This post is drawn from a topic posted in the Suggest a Topic page, but the original comment wanted a convincing answer to this question, and I don’t think I have one, but I’ll still attempt to address the question with some thoughts I do have.
First, here is the comment.
I like your articles very much â€“ they are very informative. Keep up the good work!
I have a query â€“ please try to give a convincing answer if possible.
I invest in mutual funds by SIP only and in stocks directly. My SIP in mutual funds are for long periods â€“ ten to fifteen years. I have read a lot on rupee cost averaging and the power of compounding but I am not convinced whether I should let a SIP in a particular MF run for so many years or book profits in between. I review my portfolio every six months. What if the SIP
ran for so many years and finally the MF performance plummets as it happened to
SBI MSFU Contra and Reliance Growth funds? I had been investing in these MFs for the past five years but feel that I should have booked profits earlier.
I touched upon this topic nearly 3 years ago in a post titled Buy and Hold. And Sell?.
If I were to write that post today I would get rid of the question mark. I wrote the following thing in that post:
Donâ€™t forget to sell
Calling a market top is almost impossible, but it is fairly easy to see when markets over-heat. Instead of holding on to stocks perennially, you should sell, when the market is over-heated. There is no reason tonotÂ do this.
When stock prices reach levels that do not justify the earnings of the companies they represent, there is no reason to hold on to the stocks. You should convert your stocks into cash in such times.
From 3 years to now – that conviction has only become stronger – the only thing that surprised me was the speed with which the market turned after the crash. While buying stocks during the ultra depressing time of late 2008 and early 2009 – I used to think that it might take a few years for the situation to get stabilized and earnings will grow then and as a result the stock prices will grow as well.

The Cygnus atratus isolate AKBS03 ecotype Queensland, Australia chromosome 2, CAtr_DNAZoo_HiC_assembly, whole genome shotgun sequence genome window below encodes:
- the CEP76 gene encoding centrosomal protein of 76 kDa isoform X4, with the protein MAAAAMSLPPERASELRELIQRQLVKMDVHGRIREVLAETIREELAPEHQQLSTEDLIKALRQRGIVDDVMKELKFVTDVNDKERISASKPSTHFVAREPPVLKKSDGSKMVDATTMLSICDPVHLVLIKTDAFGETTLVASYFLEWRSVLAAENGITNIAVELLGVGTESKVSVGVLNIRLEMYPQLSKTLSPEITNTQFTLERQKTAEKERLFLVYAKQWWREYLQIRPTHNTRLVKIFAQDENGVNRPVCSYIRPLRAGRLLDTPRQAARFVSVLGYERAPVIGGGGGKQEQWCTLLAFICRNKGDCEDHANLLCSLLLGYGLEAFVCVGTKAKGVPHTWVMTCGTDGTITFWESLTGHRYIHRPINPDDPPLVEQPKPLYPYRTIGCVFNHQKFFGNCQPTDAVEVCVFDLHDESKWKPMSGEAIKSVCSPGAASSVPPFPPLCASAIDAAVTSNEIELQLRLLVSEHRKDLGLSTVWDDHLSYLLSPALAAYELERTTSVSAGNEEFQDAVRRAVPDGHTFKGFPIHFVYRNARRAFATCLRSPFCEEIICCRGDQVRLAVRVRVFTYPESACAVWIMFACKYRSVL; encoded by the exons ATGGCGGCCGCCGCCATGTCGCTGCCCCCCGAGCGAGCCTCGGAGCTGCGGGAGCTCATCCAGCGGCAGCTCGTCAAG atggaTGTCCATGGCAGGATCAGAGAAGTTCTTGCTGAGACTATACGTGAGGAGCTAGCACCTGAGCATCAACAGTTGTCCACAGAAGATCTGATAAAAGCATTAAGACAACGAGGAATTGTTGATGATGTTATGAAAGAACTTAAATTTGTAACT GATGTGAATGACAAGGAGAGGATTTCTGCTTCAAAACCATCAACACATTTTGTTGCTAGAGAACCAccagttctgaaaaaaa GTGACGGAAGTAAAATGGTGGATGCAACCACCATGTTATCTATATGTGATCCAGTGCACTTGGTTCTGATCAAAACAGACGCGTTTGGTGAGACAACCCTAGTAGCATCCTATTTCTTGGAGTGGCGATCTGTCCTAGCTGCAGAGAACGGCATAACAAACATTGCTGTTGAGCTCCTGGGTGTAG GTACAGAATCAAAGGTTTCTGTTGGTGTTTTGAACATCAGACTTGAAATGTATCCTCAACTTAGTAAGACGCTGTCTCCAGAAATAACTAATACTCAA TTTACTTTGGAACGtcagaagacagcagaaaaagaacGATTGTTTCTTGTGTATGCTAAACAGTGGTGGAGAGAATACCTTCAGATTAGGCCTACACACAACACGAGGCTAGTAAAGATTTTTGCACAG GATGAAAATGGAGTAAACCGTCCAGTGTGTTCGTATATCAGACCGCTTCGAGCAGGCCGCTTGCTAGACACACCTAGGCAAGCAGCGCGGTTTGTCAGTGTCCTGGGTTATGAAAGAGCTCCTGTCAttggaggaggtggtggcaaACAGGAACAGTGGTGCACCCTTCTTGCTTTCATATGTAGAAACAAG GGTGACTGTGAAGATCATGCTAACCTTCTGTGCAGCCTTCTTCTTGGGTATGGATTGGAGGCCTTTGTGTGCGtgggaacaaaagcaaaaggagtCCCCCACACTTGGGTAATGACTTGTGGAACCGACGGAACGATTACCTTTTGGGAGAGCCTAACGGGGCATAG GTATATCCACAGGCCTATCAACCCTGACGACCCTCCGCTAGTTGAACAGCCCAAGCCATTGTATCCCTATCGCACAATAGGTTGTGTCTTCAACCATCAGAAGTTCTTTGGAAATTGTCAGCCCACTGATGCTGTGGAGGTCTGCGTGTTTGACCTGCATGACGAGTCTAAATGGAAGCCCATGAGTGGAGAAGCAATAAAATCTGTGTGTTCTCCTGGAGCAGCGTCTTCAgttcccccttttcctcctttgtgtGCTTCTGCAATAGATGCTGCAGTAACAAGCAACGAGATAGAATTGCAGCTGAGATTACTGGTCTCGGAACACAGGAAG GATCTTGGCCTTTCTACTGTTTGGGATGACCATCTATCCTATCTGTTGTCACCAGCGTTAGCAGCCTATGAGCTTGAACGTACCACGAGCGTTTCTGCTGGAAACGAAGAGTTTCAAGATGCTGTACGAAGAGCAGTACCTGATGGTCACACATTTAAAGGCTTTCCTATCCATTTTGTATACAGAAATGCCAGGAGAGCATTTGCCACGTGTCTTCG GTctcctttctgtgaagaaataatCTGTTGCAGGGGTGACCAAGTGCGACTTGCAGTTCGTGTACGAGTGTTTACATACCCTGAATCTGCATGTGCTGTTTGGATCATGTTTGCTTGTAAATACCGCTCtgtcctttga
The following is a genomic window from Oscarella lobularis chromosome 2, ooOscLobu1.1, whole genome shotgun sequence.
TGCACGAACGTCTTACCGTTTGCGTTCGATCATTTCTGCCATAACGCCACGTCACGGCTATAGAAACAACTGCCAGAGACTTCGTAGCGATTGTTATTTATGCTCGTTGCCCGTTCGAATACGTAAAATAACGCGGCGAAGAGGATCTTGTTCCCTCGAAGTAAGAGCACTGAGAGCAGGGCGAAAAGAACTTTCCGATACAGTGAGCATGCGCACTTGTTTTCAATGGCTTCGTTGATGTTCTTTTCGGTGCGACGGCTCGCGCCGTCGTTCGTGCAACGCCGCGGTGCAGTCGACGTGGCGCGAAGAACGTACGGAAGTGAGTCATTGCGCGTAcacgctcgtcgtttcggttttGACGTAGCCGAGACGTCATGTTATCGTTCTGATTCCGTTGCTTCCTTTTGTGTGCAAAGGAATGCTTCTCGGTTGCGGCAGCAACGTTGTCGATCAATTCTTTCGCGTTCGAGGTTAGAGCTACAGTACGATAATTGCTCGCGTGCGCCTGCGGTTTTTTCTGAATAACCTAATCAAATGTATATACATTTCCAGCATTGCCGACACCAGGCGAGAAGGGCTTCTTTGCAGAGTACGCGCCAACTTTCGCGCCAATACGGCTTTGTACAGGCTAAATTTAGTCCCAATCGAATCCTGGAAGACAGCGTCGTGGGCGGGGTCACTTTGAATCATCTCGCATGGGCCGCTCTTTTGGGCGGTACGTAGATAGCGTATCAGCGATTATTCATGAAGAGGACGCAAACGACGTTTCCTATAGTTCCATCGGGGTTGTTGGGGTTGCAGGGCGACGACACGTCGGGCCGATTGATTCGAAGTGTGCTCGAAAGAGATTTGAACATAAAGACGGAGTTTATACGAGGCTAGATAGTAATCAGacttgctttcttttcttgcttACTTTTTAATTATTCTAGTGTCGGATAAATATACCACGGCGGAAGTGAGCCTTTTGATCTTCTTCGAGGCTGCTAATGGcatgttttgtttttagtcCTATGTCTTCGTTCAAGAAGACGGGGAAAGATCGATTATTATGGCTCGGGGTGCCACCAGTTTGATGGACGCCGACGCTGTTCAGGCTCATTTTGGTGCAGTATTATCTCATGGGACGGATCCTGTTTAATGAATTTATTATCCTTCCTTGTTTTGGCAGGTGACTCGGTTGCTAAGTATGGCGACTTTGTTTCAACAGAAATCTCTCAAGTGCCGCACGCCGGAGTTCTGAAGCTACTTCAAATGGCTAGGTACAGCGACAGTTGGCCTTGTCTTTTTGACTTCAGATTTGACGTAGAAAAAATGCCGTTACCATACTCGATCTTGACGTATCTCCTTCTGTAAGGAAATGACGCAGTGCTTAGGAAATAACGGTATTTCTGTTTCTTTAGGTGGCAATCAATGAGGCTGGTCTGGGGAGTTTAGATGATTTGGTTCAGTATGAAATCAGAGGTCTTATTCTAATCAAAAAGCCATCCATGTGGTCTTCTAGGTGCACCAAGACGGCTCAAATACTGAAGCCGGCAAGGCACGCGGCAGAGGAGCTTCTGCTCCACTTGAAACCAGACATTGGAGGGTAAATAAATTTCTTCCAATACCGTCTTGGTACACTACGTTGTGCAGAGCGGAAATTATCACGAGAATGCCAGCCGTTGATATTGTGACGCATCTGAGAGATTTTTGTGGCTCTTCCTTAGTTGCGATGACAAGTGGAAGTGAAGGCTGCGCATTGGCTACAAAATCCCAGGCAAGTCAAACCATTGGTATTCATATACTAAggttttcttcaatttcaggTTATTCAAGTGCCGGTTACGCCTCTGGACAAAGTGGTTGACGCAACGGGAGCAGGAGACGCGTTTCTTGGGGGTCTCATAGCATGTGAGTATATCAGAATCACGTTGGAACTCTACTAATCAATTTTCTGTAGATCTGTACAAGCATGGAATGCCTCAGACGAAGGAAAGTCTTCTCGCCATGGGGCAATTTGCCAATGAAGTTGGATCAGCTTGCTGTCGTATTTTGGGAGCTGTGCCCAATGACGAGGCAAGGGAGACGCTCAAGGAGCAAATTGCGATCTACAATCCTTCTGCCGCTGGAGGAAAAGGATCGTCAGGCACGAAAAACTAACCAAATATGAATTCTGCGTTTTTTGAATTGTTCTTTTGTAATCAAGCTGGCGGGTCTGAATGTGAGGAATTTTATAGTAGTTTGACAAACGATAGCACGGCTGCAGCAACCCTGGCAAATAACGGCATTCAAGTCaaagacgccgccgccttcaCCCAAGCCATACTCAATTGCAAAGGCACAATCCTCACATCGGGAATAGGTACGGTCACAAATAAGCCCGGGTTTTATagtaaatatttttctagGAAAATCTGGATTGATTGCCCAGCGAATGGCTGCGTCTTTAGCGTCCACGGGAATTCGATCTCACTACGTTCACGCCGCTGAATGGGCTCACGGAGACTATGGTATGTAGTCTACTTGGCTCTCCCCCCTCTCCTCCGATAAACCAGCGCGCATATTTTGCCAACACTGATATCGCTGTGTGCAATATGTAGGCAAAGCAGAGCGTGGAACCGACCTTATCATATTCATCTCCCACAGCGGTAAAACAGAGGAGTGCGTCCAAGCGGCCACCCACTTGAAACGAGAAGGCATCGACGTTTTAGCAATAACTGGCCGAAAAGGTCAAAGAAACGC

The turn came much sooner, and then the markets fell this year as well although the fall is not even 20% YTD – all the gloom and doom stories make it sound much worse.
I think when you are sitting on fat profits you should book some of it especially when your postman starts giving you stock advice.
You can take that money to meet major expenses or put some of it in debt instruments to take advantage of high interest rates like you see today, or keep stashing the cash so that you can take advantage of getting in the market when it crashes the next time.
All of these things are much easier said than done, and a lot of it depends on your own conviction and confidence about what you are doing. There is a reason why everyone sells in a panic and buys during euphoria.
You can see this around you now when the Sensex is down almost 20% YTD – how many people are really buying aggressively?
But ultimately, I think you want to be at the place where you are confident in making decisions to book profits, and also increasing your equity holdings during time of distress, and of course knowing the rationale behind it. You don’t want to just buy because there is distress.
I bought equities aggressively in late 2008, early 2009, and that’s what I’m doing right now. Not everyone will think it’s the right thing to do because of their confidence in the market, need for cash in the near future, or even opportunities and I can certainly understand that.
Those are my thoughts, I don’t for a minute think they are “convincing” because I think it’s one of those things that is a lot harder to do than to talk about – if it weren’t – everyone would be doing it.